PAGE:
Forgive. What? Why?
There’s a Spanish story of a father and son who had become estranged. The son ran away, and the father set off to find him. He searched for months to no avail. Finally, in a last desperate effort to find him, the father put an ad in a Madrid newspaper. The ad read:
Dear Paco, meet me in front of this newspaper office at noon on Saturday. All is forgiven. I love you. Your Father.
On the Saturday 800 Pacos showed up, looking for forgiveness and love from their fathers.
We all need forgiveness.
For three weeks, I want to concentrate on forgiveness. This week, what is forgiveness and why forgive? Next week, on Social Justice Sunday, forgiveness between nations and peoples; and in two weeks’ time, what do we do when it’s too hard to forgive?
Today, we heard the Parable of the Unjust Steward. This parable is not Jesus’ teaching on small business practice. Please don’t write to Nick Sherry, the Minister for Small Business, or to Bruce Billson, shadow minister for small business, asking either one to implement the business principles found in this parable.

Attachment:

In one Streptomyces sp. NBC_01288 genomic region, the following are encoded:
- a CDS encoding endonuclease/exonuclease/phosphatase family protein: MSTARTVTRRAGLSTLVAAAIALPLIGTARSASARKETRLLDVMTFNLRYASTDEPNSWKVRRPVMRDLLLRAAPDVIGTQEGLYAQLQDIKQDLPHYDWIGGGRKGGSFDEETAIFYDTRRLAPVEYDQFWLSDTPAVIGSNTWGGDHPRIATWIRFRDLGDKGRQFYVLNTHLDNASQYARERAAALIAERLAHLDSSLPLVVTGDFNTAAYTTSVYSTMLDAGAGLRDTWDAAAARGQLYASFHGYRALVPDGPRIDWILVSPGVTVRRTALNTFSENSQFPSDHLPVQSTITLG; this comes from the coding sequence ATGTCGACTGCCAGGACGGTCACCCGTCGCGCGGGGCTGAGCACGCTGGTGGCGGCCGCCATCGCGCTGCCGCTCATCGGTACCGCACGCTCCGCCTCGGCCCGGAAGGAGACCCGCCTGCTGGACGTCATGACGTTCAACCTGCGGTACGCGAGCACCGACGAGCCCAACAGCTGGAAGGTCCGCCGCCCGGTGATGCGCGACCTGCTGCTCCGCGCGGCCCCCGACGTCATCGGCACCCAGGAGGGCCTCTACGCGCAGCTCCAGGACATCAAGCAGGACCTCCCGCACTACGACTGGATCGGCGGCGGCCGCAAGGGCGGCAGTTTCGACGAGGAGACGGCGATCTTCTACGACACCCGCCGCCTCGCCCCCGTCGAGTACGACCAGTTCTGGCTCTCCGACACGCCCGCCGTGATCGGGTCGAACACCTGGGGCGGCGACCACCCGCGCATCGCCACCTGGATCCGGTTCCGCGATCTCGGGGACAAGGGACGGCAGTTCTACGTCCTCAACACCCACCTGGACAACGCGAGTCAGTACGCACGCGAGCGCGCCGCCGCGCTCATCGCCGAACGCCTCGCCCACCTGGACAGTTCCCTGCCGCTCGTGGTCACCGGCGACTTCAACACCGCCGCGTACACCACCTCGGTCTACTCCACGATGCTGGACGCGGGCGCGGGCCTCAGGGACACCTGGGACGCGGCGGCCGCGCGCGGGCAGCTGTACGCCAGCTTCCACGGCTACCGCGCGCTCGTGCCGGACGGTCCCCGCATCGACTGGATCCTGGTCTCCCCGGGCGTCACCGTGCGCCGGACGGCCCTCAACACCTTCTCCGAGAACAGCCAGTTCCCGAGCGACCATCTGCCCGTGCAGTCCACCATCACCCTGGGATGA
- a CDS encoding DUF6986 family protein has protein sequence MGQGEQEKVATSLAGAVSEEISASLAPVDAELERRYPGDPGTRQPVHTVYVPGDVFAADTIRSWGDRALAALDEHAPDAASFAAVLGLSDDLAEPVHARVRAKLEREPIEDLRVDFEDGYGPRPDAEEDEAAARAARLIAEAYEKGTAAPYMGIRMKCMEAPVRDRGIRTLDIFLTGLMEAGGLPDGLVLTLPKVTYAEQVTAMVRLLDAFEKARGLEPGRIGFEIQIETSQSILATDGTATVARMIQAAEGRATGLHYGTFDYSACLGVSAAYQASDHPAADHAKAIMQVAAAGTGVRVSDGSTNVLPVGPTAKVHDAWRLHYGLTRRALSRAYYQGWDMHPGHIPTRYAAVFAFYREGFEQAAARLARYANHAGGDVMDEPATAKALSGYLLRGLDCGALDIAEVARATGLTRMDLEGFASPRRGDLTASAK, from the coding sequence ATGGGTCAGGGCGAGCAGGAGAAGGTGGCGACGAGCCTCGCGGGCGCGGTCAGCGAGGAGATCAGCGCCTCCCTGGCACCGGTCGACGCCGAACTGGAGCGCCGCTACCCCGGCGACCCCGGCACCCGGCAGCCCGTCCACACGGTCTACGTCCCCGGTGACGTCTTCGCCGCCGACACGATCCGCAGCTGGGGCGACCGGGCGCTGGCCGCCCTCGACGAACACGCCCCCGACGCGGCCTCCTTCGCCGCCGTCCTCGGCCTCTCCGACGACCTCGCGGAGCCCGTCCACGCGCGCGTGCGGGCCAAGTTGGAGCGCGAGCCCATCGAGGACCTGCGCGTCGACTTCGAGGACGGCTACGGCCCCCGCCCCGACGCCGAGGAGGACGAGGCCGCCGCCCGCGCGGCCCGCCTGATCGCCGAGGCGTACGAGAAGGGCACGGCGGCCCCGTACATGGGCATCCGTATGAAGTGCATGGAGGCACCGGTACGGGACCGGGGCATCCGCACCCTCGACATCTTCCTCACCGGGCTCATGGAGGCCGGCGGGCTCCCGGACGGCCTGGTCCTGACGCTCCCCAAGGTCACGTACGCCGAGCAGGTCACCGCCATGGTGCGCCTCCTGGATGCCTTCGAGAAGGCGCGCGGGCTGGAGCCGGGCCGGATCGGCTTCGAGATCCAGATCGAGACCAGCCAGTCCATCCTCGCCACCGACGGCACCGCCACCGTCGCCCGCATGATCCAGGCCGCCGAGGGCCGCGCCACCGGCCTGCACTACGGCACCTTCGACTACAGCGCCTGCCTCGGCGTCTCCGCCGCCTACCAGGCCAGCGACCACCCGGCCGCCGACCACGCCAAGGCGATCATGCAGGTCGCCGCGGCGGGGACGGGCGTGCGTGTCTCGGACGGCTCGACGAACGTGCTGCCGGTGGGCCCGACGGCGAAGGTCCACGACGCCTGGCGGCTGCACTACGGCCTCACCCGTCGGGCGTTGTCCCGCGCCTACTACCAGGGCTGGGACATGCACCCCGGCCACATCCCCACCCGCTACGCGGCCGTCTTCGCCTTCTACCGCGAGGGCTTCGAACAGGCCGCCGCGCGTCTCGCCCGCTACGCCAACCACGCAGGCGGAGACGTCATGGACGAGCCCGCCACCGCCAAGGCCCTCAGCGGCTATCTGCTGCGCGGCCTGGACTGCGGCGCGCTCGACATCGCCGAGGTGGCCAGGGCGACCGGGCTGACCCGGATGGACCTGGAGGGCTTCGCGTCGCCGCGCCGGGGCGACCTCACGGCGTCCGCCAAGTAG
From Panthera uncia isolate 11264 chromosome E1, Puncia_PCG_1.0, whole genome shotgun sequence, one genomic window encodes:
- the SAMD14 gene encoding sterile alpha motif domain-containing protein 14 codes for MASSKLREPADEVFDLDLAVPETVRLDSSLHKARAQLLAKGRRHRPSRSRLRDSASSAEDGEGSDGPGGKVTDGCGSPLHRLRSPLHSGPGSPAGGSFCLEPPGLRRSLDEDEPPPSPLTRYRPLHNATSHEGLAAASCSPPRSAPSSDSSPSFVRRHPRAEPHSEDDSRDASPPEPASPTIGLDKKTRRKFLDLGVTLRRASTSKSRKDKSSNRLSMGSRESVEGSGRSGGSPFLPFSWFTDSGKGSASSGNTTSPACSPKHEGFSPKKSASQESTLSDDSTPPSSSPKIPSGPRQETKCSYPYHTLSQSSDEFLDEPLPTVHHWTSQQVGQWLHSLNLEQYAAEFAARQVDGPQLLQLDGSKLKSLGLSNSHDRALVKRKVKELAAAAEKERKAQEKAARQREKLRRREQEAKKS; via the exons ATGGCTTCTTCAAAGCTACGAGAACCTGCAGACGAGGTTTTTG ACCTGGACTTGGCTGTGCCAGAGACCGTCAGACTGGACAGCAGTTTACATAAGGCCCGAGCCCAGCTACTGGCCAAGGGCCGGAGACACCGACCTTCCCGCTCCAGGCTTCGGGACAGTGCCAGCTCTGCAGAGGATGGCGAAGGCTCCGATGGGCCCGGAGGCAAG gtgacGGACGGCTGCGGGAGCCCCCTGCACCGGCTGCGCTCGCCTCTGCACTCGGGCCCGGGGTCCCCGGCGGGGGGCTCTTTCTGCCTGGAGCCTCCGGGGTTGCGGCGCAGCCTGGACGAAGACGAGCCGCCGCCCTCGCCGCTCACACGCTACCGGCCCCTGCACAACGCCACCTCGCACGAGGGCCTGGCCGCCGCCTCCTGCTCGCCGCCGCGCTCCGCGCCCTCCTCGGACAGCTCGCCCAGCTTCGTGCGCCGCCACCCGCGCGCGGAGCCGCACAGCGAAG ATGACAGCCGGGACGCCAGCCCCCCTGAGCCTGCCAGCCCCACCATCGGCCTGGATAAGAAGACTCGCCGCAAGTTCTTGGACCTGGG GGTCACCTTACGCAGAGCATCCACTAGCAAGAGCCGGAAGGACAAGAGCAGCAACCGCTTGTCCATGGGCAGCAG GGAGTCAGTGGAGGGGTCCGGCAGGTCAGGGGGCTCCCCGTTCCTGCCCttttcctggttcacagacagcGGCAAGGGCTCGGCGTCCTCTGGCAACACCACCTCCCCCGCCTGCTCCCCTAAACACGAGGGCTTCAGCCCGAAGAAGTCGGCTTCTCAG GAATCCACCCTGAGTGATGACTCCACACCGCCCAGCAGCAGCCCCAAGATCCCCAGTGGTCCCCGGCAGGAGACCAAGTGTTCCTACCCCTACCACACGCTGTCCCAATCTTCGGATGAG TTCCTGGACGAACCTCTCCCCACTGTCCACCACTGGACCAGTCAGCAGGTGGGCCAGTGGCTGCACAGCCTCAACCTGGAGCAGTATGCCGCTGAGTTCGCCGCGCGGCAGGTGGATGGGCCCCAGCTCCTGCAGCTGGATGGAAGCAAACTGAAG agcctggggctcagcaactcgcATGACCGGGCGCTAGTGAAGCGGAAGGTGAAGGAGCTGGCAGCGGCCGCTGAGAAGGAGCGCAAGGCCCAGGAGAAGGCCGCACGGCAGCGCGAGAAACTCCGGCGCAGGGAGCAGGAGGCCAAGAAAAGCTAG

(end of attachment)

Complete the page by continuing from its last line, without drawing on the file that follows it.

This parable isn’t about managing a small business, but it is about what this rather cartoonish figure of a steward does with his master’s abundance. He spreads it around! Specifically, he forgives debts: ‘Quick,’ he says, ‘let’s adjust your debt downwards. A hundred jugs of olive oil? Make it fifty! A hundred containers of wheat? Let’s call it eighty!’
The steward is very generous indeed with his master’s stuff.
This is a parable about forgiving others. In Luke’s version of the Lord’s Prayer, Jesus says:
…forgive us our sins,
for we ourselves forgive everyone
indebted to us.
This parable says that it’s always a good time to forgive debts. It’s always a good time to forgive people. It’s always a good time to share God’s forgiving love. Continue reading